Stuart notes that Gateway Transit Village doesn’t relate to its context as much as redefine it. "A typical approach would be to hide the parking garage, and disguise the precast," says Stuart. "At first we considered thin brick, to match other parts of the structure. But we decided that we wanted an exposed concrete aesthetic for the podium, to let concrete be concrete, and to show its inherent nature. Precast concrete can be quite elegant, minimalist. It was economical, fast, and gave us pleasing aesthetics."
The majority of the garage was cast in a standard High Concrete Group buff architectural mix and finished with a light sandblast. Simple reveals set up a rectangular pattern that brings scale to the horizontal spandrels and complements the openings between them on the way up. Spandrels at the top are finished with a small cornice.
The parking garage required 24-foot and 36-foot spacing between the support walls to optimize the parking spaces and 12’-wide precast double tees. The residential tower called for a different supporting grid, which had to have its column lines aligned with the garage support walls via 10-inch-thick hollowcore plank spanning up to 36 feet.
"This is a good use of precast," says J. Benji Alper, PE of engineering firm Severud Associates’ New York office. "While the precast garage is only 10 stories, the overall structure still stands at 24 stories tall, requiring the precast walls to resist the forces for the full lateral and gravity loads of the 24-story building." He discusses the approach in the Structure Magazine article,"Integration of Diverse Structural Systems and Design Delegation in a Mixed Use Space."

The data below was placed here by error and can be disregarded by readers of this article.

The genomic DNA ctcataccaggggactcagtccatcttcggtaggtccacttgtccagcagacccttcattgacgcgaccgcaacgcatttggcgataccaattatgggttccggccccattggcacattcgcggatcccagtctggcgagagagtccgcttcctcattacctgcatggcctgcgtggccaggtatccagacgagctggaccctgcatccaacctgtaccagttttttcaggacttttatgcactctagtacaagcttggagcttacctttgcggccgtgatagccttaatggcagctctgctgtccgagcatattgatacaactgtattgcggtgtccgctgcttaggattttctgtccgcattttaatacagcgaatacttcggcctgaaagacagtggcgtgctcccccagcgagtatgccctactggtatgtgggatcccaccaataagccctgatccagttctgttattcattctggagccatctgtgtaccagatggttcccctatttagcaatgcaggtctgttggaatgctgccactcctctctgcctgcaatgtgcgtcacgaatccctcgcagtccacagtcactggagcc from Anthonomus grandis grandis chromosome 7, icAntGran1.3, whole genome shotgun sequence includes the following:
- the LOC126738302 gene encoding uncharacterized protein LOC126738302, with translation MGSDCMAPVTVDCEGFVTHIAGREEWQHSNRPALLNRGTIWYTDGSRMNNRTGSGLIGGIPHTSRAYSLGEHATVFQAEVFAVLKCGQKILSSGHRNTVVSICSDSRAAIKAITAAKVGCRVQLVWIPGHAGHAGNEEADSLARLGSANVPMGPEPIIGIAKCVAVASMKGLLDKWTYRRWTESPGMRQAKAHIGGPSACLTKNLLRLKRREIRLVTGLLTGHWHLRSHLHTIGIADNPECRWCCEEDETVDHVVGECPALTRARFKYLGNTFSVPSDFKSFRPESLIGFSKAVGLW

Alper notes that communication was critical in the project. "Immediately after the contract award, weekly meetings were conducted with the entire design team which included members from the precast manufacturer’s engineers, the structural engineer, the architect, the parking consultant, the owner, and the general contractor. Other trades, including the steel fabricator, the steel detailer, and the erector, also would often attend. The meetings were a key part of an iterative design process between Severud and High Concrete Group."
In the iterative design process, changes to the lateral walls in the garage would result in changed stiffness values at the base of the residential tower, redistributing loads within the steel tower structure. Connections between the steel tower and precast structure required a high level of detailing by the structural engineer of record to ensure complete coordination between steel and precast fabricators. The final design by the precaster relied on 24"-thick shear walls constructed with 10,000 psi precast concrete with up to 44 #11 reinforcing bars on each end.
The precast concrete structure provides clear spans required for unobstructed parking while also providing the city parking authority with a low-maintenance structure. The ease of erection of the precast system helped reduce the overall cost of the garage levels. The high strength, densely reinforced walls reduced field labor by concentrating the load in a lesser number of walls instead of requiring additional field connections to engage additional structural elements, thereby yielding a more economical design.